Snow Day #3. Yum, snow cream!!

Snow Day #5 (apparently no picture of #4). This kid has way too much energy. Run, kid, run. Snow Day #6 was a repeat of this. Fwiw, he did about a 5k each day. Apparently, as long as he has a movie to watch on the portable DVD player, he'll just keep going and going. Also, this wasn't punishment. He likes to run. 

Snow Day #7. Must. Get. Out.Of. The. House. Go crazy, kid.

Snow Day #8. A proper snow day. Many of the others were for a pitiful amount of snow, or were actually because of the cold, which drives me crazy b/c it wasn't that cold. But that's a rant for another day. Anyway, we got like 4-5in of snow, which is a lot 'round these parts. Enough to make "Buster" here. Almost 2 weeks later, and the bottom tier of Buster is still hanging out in our front yard. Because it keeps snowing. And being really freaking cold.

Snow Day #9: No picture and by this point the children were just lucky to be survive the day.

Snow Day #10: Again, no pics, but somehow everyone was still smiling at the end of the day. And went to bed early. Probably because hubby was out driving all over town keeping them all busy. Which means one of two things. Either, (a) hubby was putting all of their lives in danger because the roads were soooooo dangerous that school was called off. Or (b) the roads were fine and school shouldn't have been called off. I'm honestly not sure which of those is the more irritating possibility. Hell, who am I kidding. B. B is clearly the more irritating option. And the more likely one.

I am so, completely over the snow. And the cold. And winter. Over. It.


Today's Lesson: There totally can be too much of a good thing.

Thursday, February 13, 2014

Bad Doctor Day

Here was my yesterday. Try not to be jealous, y'all.

First, the kid had his 8 year check up. It shouldn't have been any big deal. In fact, it wasn't til the very end. When the MD told him he was getting a flu shot (we do the preservative-free kind, and only because he has asthma so is at increased risk of severe complications). And he promptly lost his everloving mind. No amount of reasoning, empathizing, breathing techniques, cajoling, bribery, or threatening worked. He was insane. Over the tiniest needle known to man. Sweetmother, I wanted to kill him. I finally wrestled him out of his shirt, on top my lap and tried to hold him still. Y'all, kid is strong. Once the nurse finally cleaned his arm off with the alcohol wipe, he calmed his ass down and we did the shot. I was still in the mindset, however, of wanting to kill him. It didn't go away for quite awhile.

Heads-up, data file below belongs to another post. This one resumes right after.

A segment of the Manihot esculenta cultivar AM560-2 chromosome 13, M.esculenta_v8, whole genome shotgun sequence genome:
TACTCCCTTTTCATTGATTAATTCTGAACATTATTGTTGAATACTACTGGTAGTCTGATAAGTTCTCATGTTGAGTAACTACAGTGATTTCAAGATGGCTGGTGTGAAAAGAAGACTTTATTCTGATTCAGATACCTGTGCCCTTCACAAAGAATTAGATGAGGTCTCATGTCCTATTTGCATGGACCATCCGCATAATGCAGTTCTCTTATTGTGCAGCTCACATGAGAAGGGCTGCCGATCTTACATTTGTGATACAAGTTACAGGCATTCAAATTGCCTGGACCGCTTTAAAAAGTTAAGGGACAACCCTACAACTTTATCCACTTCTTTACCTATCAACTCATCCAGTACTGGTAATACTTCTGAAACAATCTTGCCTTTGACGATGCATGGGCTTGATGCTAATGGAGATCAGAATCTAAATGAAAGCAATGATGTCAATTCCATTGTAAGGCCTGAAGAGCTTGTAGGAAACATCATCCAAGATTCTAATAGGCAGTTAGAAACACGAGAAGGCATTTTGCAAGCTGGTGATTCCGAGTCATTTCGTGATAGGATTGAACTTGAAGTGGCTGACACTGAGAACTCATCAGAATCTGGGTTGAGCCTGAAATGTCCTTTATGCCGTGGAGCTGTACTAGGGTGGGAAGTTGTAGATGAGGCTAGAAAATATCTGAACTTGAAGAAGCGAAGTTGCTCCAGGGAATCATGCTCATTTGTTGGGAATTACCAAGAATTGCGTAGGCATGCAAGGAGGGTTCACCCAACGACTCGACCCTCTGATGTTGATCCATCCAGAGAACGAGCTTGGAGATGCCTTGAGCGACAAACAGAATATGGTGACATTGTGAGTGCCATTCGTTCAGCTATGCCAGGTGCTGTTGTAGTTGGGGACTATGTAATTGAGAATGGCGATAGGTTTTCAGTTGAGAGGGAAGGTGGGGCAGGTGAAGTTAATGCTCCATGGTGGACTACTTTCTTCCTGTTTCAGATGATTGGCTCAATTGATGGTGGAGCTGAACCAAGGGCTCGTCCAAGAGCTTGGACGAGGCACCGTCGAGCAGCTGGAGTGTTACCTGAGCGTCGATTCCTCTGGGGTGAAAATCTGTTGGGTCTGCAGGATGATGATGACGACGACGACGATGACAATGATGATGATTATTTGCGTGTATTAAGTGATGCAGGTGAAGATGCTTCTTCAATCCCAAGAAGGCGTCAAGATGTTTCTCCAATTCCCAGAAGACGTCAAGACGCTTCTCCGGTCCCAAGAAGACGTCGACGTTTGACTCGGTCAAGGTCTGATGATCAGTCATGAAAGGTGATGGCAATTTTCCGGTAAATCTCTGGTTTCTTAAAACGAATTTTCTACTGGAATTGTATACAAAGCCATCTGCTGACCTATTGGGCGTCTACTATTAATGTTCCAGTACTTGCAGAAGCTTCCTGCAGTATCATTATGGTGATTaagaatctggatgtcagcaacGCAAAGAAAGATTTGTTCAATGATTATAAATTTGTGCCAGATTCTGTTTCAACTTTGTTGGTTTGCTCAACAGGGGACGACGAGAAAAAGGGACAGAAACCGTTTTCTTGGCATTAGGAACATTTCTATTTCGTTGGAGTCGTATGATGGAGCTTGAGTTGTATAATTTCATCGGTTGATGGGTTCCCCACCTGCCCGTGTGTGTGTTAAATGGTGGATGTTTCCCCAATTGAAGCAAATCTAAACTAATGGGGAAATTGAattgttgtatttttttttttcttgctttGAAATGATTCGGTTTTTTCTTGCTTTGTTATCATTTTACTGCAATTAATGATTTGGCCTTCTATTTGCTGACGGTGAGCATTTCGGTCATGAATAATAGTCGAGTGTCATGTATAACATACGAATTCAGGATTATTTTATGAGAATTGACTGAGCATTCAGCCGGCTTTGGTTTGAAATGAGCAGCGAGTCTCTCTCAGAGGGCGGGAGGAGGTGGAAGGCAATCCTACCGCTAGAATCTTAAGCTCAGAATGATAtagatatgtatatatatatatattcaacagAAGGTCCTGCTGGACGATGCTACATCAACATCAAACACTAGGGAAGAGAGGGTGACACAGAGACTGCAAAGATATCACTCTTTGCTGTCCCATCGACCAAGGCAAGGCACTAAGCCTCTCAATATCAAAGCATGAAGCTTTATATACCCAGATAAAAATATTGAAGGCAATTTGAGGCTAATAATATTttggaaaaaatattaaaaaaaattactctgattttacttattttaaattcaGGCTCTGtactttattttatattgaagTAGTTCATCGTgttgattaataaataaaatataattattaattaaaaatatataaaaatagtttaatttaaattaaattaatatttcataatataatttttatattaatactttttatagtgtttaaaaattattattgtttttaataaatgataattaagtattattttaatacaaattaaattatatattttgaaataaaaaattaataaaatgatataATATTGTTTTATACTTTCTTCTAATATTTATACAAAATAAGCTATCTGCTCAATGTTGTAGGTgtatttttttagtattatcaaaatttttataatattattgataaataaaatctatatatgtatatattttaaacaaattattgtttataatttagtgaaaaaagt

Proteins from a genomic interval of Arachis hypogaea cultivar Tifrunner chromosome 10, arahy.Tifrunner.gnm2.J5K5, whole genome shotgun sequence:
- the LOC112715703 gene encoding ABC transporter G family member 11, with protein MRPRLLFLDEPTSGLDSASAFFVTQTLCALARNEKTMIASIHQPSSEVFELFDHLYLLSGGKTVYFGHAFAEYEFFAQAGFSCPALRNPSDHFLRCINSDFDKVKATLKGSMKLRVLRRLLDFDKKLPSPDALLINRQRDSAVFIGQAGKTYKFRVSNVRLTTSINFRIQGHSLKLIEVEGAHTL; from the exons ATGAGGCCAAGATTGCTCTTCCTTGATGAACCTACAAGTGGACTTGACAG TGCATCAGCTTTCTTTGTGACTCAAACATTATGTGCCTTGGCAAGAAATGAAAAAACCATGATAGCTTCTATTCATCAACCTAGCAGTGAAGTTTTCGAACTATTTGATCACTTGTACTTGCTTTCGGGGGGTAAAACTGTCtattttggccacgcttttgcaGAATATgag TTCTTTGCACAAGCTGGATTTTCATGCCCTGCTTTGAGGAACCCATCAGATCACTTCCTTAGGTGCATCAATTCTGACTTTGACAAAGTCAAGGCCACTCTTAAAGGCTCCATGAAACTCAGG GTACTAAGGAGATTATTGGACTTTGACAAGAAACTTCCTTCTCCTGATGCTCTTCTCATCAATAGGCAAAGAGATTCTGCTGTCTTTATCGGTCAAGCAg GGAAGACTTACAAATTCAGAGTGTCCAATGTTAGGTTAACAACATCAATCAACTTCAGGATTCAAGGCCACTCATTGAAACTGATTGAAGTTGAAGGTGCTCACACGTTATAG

It was so much fun.

So then I did some shopping, had solo lunch, and went for my annual GYN appointment. Now, every infertile girl knows how much fun the OBGYN office is on a good day. The "adorable" pregnant bellies. The 6week old infants with their new mamas. It's so. much. fun. Now, add to it that today's mothers appeared to all be about 20yo. And one, who looked to be about 13months pregnant (she said she's due in "9 and a half days" <-- I have no idea what that means either) took one last hit off her cigarette as she walked into the office right in front of me. She later proceeded to complain about "getting this irritating baby out of me, like yesterday". And then I quit listening.

Also, ^^ that was the decent part of the visit.

Because then the nurse made me take a pregnancy test. Even though my chart VERY CLEARLY states I am infertile and have been for like, you know, 10 years. And I told her I've been having a period every 22 days (yes, that's true. And, yes, it sucks. A lot). And then she proceeded to ask me about what kind of birth control I've been using. BCP's? No. Condoms? NO. Pull and pray? FUCK OFF NO. I didn't really say that, I just looked at her and said, "infertility makes birth control unnecessary". She had the audacity to smile at me, like I was lucky to not have to worry about birth control.